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Wednesday, 3 October 2012

Franchise Fallout - The Lonesome Dove saga part 4

Out of the entire Lonesome Dove saga, it is Return to Lonesome Dove that is the most problematic. It's a fine western in itself but it operates in an alternative universe to the regular Lonesome Dove universe. It's the only adventure not written by Larry McMurtry and takes place immediately following the events in Lonesome Dove but completely contradicts the official McMurtry saga closer, The Streets of Laredo. It chronologically follows Dead Man's Walk, Comanche Moon and Lonesome Dove. Return to Lonesome Dove is part of an alternate time-line that does not include Streets of Laredo. In this new time-line, it is followed by the TV show Lonesome Dove: The Series and Lonesome Dove: The Outlaw Years. The latter two TV series are not included in our Lonesome Dove retrospective, but I wanted to include Return to Lonesome Dove as it is a part of the Lonesome Dove box set.

Jon Voight does a good job in the  role originally played by Tommy Lee Jones, but there's no escaping the fact that the script isn't as colourful as the original mini-series. It was nice to see the relationship of Clara and July developed which was in the original novel, but ignored in the Lonesome Dove mini series.


Captain Woodrow F. Call (Jon Voight), having just buried his friend Augustus McCrae near Lonesome Dove in Texas, plans to return to his ranch in Montana. In order to make the trip profitable he decides to take a herd of wild Mustangs and drive them north with the help of Gideon Walker (William Petersen) and Isom Pickett (Louis Gossett Jr.). Call sends word to Newt Dobbs (Rick Schroder) that he intends to meet him at the home of Clara Allen (Barbara Hershey) but Newt becomes involved in a bar fight that concludes with the death of two local men. Newt is to be hanged for the incident before he is rescued by a neighbour, Gregor Dunnigan (Oliver Reed). Newt is paroled into his custody and develops a close relationship with Gregor's young wife, Ferris Dunnigan (Reese Witherspoon).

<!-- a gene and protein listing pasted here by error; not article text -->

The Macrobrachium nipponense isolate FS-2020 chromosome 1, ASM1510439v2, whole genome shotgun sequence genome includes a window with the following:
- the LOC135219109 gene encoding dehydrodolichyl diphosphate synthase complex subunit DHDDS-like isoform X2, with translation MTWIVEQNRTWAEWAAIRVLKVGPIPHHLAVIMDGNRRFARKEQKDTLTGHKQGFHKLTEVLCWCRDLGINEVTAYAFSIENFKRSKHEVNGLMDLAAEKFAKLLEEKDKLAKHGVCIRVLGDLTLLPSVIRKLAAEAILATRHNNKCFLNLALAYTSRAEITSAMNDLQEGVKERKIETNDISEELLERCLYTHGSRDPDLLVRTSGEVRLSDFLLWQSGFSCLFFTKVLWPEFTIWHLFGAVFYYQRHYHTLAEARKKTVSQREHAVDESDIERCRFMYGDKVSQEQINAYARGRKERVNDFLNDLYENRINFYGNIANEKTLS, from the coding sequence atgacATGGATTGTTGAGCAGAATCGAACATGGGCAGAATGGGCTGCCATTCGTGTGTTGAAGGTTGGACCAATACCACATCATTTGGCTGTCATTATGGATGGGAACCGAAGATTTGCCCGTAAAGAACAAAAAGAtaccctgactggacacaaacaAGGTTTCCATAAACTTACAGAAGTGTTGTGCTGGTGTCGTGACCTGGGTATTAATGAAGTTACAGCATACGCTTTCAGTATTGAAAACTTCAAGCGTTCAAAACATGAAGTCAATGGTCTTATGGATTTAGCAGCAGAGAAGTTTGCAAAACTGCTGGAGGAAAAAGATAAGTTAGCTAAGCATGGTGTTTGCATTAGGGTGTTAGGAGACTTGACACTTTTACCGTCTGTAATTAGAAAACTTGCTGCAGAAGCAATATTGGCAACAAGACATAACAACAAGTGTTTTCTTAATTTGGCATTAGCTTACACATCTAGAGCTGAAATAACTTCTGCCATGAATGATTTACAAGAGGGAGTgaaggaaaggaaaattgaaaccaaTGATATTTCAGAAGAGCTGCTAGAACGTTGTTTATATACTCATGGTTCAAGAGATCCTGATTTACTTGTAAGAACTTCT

The weak points are that this movie doesn't share the realism of Lonesome Dove, and many of the new characters are drawn from the oft-visited well of western stereotypes. It's also overly sentimental and too many of the newcomers merely seem like replacements from much loved characters we lost in the original mini-series. Lou Gossett plays Deets replacement, and William Paterson's character is a younger,smoother version of Gus - suffice to say neither of these actors are given the script to develop their characters in the way Deets and Gus were drawn in the original.

 Author Larry McMurtry wasn't at all happy with what the producers did to his vision, and it was this mini-series that prompted him to write The Streets of Laredo which was his novel and screenplay that more faithfully told the final story in the Lonesome Dove saga.

Though it's not all doom and gloom and Return to Lonesome Dove is a quality western even if it is sanitised for TV - this is 19th century America and not one character seems to partake in the dreaded tobacco leaf. This, for me, is a problem with TV shows set in bygone eras - the anti-tobacco lobby are so powerful and TV executives so scared of angering sponsors that small period details such as smoking are left out. It's not that important but when you see a saloon scene with no-one puffing on a pipe,cigar or ciggie it stands out and the scene becomes glaringly PC. I have no doubt that one day we'll have our cowboy heroes forsaking the whiskey and supping soda-pop -sugar free of course.

Jon Voight is exceptional even if the Call he plays here is a far more likable character that he has been in the McMurtry universe. Oliver Reed is another standout as the devious, Dunnigan.

Think of it as an alternative Lonesome Dove and you'll have a fine enough time with this one. It's a quality western mini-series, just not a patch on any of the proper instalments of McMurtry's masterpiece.



1 comment:

Oscar said...

Missed this. Will have to pick it up.